Another kind of pursuit Nahin might have considered is evolutionary pursuits, where species are selected for certain life cycles because those lifecycles effectively hide them from predators. For example, it turns out that some species of cicadas have life cycles of thirteen and seventeen years. More specifically, the adult cicadas emerge from the soilbound nymphal stage after thirteen or seventeen years (depending on the region) in a synchronised fashion, mate and then die after only a few weeks. Interestingly, the lengths of the life cycles are prime numbers (the numbers do not have integer divisors other than one and the number itself). A plausible explanation of these prime life cycles is that they are selected for: they minimise the chance of the cicadas having their life cycle coincide with that of a predator. After all, a predator with a periodic life cycle would need to have their life cycle coincide with the emergence of the adult cicada (the only time when the cicada is really vulnerable to predators), so predators with life cycles between one and thirteen (or seventeen, as the case may be) years will rarely coincide with the adult cicadas. (This follows from some elementary results in number theory, but the basic idea is clear enough: if the predator’s cycle is n years, where n is between one and thirteen, the predator can only ever coincide with the thirteenyear cicada once every 13n years.) In effect, prime life cycles such as these make for good evolutionary strategies for hiding (temporally) from predators. (See Baker (2005) for a discussion of this case and its philosophical significance.) One of the most interesting pursuit problems is that of finding a mate. Nahin mentions this problem in passing in his acknowledgements but does not take up the topic in the book. A classic mathematical treatment of finding a mate is the socalled secretary problem. Here the problem is that of finding the best secretary (read: mate) by interviewing (read: dating) a number of applicants. In the standard formulation, you have a finite and known number of applicants and you must interview these n candidates sequentially, and you must decide whether to accept or reject each applicant immediately after their interview; you cannot recall a previouslyinterviewed applicant. (Typically, boyfriends and girlfriends do not take kindly to being dumped for someone else and are not open to the possibility of recall!) The question is then: how many of the n possible candidates should you interview before making an appointment (read: how many people should you date before you marry)? It can be shown that the optimal strategy (for large n) is passing over the first n/e (where e is the transcendental number that is the base of the natural logarithm, approximately 2.718) applicants and accept the next applicant who is better than all those previously seen. This gives a probability of finding the best secretary (mate) at 1/e or approximately 0.37. So even if you do everything right, you still have only a 0.37 chance of finding your perfect mate. And then getting him or her to accept you as his or her perfect mate is a whole other story. As they say, it’s a jungle out there! (See Ferguson (1989) for more on the secretary problem and Todd (1997) for other treatments of mating games.)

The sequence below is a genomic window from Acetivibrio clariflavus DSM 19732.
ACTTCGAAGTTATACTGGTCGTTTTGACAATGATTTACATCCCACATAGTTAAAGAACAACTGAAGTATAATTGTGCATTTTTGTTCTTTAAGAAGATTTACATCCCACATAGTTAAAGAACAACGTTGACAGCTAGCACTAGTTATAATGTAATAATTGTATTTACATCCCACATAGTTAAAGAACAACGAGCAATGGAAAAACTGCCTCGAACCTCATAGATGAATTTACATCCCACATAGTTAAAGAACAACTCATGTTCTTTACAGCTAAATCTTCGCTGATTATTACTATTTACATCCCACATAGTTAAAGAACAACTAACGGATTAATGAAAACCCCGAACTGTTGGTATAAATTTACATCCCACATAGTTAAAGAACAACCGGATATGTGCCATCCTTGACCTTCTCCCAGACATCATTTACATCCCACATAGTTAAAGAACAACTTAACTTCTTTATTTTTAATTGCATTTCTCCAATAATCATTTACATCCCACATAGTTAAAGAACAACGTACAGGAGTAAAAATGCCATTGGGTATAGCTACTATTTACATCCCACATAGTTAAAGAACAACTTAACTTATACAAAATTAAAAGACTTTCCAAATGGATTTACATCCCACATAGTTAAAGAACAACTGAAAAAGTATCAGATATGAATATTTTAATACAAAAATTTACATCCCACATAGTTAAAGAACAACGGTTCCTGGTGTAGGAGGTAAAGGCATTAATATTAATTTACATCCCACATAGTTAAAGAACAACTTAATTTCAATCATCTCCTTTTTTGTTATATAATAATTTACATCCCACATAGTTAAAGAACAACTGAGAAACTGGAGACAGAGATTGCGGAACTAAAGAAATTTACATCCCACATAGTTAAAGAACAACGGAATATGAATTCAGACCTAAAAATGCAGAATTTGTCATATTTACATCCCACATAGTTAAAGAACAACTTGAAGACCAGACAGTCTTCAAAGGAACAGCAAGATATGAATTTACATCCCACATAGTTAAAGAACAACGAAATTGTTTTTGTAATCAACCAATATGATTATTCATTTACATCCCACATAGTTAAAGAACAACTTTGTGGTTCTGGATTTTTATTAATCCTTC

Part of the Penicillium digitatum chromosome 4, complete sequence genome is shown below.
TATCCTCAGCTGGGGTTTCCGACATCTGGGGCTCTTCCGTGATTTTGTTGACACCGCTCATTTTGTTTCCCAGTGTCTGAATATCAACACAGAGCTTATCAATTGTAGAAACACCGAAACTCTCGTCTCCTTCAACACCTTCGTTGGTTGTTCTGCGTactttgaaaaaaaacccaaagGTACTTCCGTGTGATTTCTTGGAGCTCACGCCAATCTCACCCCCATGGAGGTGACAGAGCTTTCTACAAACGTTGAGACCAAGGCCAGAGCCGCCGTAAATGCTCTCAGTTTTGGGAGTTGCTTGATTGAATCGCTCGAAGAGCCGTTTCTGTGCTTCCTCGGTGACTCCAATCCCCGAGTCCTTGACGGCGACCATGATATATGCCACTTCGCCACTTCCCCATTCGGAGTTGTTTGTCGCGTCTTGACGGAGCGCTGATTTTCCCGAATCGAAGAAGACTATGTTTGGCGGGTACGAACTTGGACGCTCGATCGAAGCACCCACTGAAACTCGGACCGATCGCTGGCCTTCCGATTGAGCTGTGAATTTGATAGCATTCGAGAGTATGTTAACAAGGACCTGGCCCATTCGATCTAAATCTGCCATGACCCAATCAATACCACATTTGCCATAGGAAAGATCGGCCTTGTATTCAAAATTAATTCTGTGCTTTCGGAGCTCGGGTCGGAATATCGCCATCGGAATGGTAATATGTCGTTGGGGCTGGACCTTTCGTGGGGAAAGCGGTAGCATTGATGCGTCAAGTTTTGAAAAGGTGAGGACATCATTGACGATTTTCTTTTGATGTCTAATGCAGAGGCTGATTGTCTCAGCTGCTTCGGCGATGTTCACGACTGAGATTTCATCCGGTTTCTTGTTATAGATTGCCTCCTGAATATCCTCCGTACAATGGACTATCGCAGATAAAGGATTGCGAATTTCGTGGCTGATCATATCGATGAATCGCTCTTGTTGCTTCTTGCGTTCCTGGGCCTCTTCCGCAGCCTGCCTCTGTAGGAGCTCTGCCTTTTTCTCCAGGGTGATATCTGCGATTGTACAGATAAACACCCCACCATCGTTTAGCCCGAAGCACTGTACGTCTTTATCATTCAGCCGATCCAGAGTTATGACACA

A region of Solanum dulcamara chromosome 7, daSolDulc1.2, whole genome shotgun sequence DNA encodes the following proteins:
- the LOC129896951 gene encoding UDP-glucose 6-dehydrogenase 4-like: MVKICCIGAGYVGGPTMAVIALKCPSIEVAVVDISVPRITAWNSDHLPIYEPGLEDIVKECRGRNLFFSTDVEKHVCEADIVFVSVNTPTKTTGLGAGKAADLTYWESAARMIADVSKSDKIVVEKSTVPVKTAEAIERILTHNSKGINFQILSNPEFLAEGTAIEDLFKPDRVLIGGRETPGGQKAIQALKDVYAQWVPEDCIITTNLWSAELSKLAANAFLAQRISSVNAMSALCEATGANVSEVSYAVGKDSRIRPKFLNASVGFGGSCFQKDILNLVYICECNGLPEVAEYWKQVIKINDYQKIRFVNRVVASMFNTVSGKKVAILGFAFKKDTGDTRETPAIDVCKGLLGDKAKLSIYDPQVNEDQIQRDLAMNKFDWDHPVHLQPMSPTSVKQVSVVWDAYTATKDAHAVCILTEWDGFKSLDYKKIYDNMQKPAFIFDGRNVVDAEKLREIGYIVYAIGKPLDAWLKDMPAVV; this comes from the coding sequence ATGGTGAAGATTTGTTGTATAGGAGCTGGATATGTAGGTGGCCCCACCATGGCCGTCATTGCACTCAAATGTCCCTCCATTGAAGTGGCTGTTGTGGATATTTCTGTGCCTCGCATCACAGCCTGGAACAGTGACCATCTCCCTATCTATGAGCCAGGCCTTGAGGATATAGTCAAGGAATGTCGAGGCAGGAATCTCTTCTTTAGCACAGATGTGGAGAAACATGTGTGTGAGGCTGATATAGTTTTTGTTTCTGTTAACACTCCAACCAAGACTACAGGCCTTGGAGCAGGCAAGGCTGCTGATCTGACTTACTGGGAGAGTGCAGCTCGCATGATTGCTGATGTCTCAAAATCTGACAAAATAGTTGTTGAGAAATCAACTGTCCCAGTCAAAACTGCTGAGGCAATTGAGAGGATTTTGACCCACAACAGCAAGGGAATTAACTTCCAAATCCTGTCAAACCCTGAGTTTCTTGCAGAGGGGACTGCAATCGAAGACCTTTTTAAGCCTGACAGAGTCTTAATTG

Let me conclude with a question about the relationship between the various systems being modelled and the mathematics employed. Consider again the secretary problem. How useful is this as a model of actual dating? Sure, as a general rule, old flames are not recallable, but sometimes they are (or so I’ve been told!). And not everyone is serially monogamous, as the secretary problem assumes. The bottom line is that there are various assumptions of the idealised setup that are false in the real world of dating. What use, then, is the secretary problem and its mathematical treatment as a means of investigating something as complicated as human dating practices? To give another example of a questionable idealisation: in the submarine and warship pursuit problems there are idealisations of various kinds such as that a torpedo can instantaneously change its direction so as to always be aimed at its target. Restating the question in its most general form then: how can models with false assumptions (especially those with knowntobefalse assumptions) tell us anything useful about the realworld systems they are supposed to model? This is a big topic and the reader can hardly blame Nahin for not entering this particular minefield. (See Batterman (2002) and Cartwright (1983) for philosophical discussions of this issue, and Ginzburg and Colyvan (2004) for a discussion of the issue in relation to ecological models.) But it is worth noting that leaving out detail in a model does not in itself invalidate all the conclusions derived from the model. For example, in the secretary problem, we assumed that every secretary (potential mate) would accept the job (marriage) if offered it. Clearly this is false, and adding this complication only makes the prospects of finding the perfect mate harder. So sometimes the idealisations can be used to show that even in the best/worst case, certain conclusions hold. Other times the idealisations are considered to be harmless: they are not thought to change the result in any significant way at all. Perhaps the assumptions of instantaneous change fall into this category. Often the idealisations are forced upon us by the difficulty of the problem. But still we hope that such highlyidealised models will help us gain insight into the problem and provide guidance on what a better, more sophisticated model would look like. On this view, models are essentially works in progress. All in all, pursuit problems are a fascinating topic and a very nice hook for the presentation of some important mathematics. As I’ve indicated, I think there are other topics that might have been included in Chases and Escapes, but this just serves to highlight how big and varied the topic is. In any case, this book provides an excellent vehicle to pursue the mathematics in question, and the mathematics in question is most certainly worth pursuing. REFERENCESBaker A. 2005, ‘Are there genuine mathematical explanations of physical phenomena?’, Mind, vol. 114, no. 454, pp. 223–238. Batterman, R.W. 2002, The Devil in the Details: Asymptotic Reasoning in Explanation Reduction and Emergence, Oxford University Press, New York. Cartwright, N. 1983, How the Laws of Physics Lie, Oxford University Press, New York. Ferguson, T.S. 1989, ‘Who solved the secretary problem?’, Statistical Science, vol. 4, no. 3, pp. 282–296. Ginzburg, L. & Colyvan, M. 2004, Ecological Orbits: How Planets Move and Populations Grow, Oxford University Press, New York. Luce, R.D. & Raiffa, H. 1957, Games and Decisions: Introduction and Critical Survey, John Wiley and Sons, New York. Rousseau, J.J. 1984, A Discourse on Inequality, trans. M. Cranston, Penguin Books, New York. Skyrms, B. 2003, The Stag Hunt and the Evolution of Social Structure, Cambridge University Press, Cambridge. Todd, P. 1997, ‘Searching for the next best mate’, in Simulating Social Phenomena, eds R. Conte, R. Hegselmann & P. Terna, SpringerVerlag, Berlin, pp. 419–436. von Neumann, J. & Morgenstern, O. 1947, Theory of Games and Economic Behavior, 2nd edn, Princeton University Press, Princeton. Mark Colyvan is Professor of Philosophy at The University of Sydney. His interests include logic, decision theory, and philosophy of science and mathematics. He is the author of The Indispensability of Mathematics (Oxford University Press, 2001) and (with Lev Ginzburg) Ecological Orbits: How Planets Move and Populations Grow (Oxford University Press, 2004). View other articles by Mark Colyvan: